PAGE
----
N.B.A. Finals: One Measure of LeBron James’s Dominance
How dominant has LeBron James been for the Cleveland Cavaliers? You can make a good case that he is the most crucial player to a team in N.B.A. finals history.
One way to measure a player’s importance is usage percentage, which estimates how many of a team’s offensive plays are used by a player, whether by shooting the ball, getting to the free-throw line or making a turnover.
Though players with high usage percentages are usually stars, a big figure is not necessarily a good thing. If you suited up for the Cavaliers and shot the ball every time you touched it, you would record a high usage percentage, though you would very likely not be of much help to the team.
So far in this series, James’s usage rate is a sky-high 44.0 percent, meaning, roughly speaking, that 44 percent of the time the team’s offense runs through him. With key players injured and a team of role players, at best, around him, the Cavs have little choice but to make him their cornerstone.
Ranking second to James on the team is Kyrie Irving, who rated at 25.1 in the one finals game he played before being injured. Of players still active, the next ranked, at 19.4, is Matthew Dellavedova, the undrafted Australian whose rate in the regular season was 12.6. That is a steep drop-off.
Despite being the league’s most valuable player and the clear leader of the Golden State Warriors, Stephen Curry has a far lower figure than James in the finals, just 30.5. And he benefits from teammates who are more useful than Dellavedova, like Klay Thompson (24.5).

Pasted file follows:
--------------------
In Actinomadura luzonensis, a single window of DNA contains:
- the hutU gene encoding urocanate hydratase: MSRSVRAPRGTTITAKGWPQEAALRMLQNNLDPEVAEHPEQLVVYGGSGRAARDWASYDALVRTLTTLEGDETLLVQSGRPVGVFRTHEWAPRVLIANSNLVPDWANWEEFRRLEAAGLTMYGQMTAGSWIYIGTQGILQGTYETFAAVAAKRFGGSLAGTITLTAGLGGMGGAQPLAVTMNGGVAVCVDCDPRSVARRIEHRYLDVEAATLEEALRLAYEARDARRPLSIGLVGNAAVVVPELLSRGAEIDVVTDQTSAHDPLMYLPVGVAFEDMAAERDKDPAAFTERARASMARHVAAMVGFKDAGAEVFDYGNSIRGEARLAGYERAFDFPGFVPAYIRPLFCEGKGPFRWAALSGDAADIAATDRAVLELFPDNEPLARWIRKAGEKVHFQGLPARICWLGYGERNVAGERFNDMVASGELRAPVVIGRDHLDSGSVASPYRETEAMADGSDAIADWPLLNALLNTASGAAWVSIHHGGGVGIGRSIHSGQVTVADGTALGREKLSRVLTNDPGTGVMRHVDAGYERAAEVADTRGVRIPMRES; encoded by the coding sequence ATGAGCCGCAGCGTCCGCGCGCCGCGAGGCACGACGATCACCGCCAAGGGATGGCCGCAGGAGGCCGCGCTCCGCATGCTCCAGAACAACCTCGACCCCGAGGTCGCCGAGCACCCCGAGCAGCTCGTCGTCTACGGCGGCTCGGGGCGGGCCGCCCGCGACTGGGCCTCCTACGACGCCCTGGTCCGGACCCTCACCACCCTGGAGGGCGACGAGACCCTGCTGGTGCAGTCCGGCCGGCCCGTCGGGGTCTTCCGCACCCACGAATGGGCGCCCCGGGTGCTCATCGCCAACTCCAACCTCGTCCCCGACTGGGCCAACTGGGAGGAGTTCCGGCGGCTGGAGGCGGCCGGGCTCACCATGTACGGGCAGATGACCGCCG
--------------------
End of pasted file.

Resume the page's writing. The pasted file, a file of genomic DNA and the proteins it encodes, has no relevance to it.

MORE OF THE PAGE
More conventional statistics back up James’s importance. He leads all players in the playoffs in minutes played, field goals made and attempted and assists. In addition to those categories, he leads his own team in free throws made and attempted, defensive and total rebounds, steals, points and turnovers. Rare is the Cleveland offensive play that James does not take part in.
James’s usage is up significantly from his rate of 32.3 in the regular season, when Irving and Kevin Love were healthy. He ranked just fourth in the N.B.A. behind Russell Westbrook of Oklahoma City, Dwyane Wade of Miami and DeMarcus Cousins of Sacramento.
James’s rate is also well above his previous finals appearances. In his four straight finals with the Heat, when he was joined by several other stars, his highest rate was 32.9, in last year’s finals. In his first finals appearance with the Heat, in 2011, he did not even lead the team in usage, trailing Wade and Chris Bosh.
Even in 2007, when he led a ragtag team of Cavaliers to the finals, his rate was only 36.1.
Counting all of the rounds, Jamesâs rate is 37.8 so far in the playoffs. Going back to the 1970s, when the statistic becomes available, only one player who made the finals had a greater rate: In 1993, when he won the third of his first triumvirate of titles, Michael Jordan rated just higher, at 38.0, according to basketball-reference.com.
With Irving out for the season, James’s rate may well climb past Jordan’s before the series concludes. And Jordan’s rate for the 1993 finals alone, 38.9, lags behind James’s astonishing 44.0.
James may or may not drag the Cavs to a title. But either way, he is carrying his team in a way that few, if any, players have ever done.
Source: Free News Headlines Sports N.B.A. Finals: One Measure of LeBron James’s Dominance